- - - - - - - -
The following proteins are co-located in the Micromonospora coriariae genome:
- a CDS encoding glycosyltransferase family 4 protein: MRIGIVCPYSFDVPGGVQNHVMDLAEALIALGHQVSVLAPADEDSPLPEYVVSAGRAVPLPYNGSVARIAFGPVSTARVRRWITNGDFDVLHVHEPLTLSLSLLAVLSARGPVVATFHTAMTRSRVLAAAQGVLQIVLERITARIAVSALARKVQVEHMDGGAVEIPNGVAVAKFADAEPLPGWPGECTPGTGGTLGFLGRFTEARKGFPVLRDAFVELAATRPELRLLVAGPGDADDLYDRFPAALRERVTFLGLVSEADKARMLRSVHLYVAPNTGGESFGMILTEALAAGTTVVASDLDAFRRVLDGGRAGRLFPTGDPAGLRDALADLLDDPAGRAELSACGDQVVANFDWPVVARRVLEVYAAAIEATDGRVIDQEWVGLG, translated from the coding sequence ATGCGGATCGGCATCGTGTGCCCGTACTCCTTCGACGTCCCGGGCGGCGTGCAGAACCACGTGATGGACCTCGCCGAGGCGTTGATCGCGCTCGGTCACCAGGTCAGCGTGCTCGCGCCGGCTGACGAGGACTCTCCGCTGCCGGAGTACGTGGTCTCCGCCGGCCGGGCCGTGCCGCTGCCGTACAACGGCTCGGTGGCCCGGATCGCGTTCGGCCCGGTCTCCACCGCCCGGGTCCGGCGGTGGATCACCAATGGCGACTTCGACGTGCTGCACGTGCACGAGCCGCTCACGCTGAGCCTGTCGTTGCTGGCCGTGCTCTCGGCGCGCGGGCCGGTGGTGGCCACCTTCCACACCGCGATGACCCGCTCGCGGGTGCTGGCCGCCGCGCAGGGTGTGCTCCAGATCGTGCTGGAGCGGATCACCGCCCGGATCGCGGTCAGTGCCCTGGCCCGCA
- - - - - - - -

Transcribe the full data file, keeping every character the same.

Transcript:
The following proteins are co-located in the Micromonospora coriariae genome:
- a CDS encoding glycosyltransferase family 4 protein: MRIGIVCPYSFDVPGGVQNHVMDLAEALIALGHQVSVLAPADEDSPLPEYVVSAGRAVPLPYNGSVARIAFGPVSTARVRRWITNGDFDVLHVHEPLTLSLSLLAVLSARGPVVATFHTAMTRSRVLAAAQGVLQIVLERITARIAVSALARKVQVEHMDGGAVEIPNGVAVAKFADAEPLPGWPGECTPGTGGTLGFLGRFTEARKGFPVLRDAFVELAATRPELRLLVAGPGDADDLYDRFPAALRERVTFLGLVSEADKARMLRSVHLYVAPNTGGESFGMILTEALAAGTTVVASDLDAFRRVLDGGRAGRLFPTGDPAGLRDALADLLDDPAGRAELSACGDQVVANFDWPVVARRVLEVYAAAIEATDGRVIDQEWVGLG, translated from the coding sequence ATGCGGATCGGCATCGTGTGCCCGTACTCCTTCGACGTCCCGGGCGGCGTGCAGAACCACGTGATGGACCTCGCCGAGGCGTTGATCGCGCTCGGTCACCAGGTCAGCGTGCTCGCGCCGGCTGACGAGGACTCTCCGCTGCCGGAGTACGTGGTCTCCGCCGGCCGGGCCGTGCCGCTGCCGTACAACGGCTCGGTGGCCCGGATCGCGTTCGGCCCGGTCTCCACCGCCCGGGTCCGGCGGTGGATCACCAATGGCGACTTCGACGTGCTGCACGTGCACGAGCCGCTCACGCTGAGCCTGTCGTTGCTGGCCGTGCTCTCGGCGCGCGGGCCGGTGGTGGCCACCTTCCACACCGCGATGACCCGCTCGCGGGTGCTGGCCGCCGCGCAGGGTGTGCTCCAGATCGTGCTGGAGCGGATCACCGCCCGGATCGCGGTCAGTGCCCTGGCCCGCA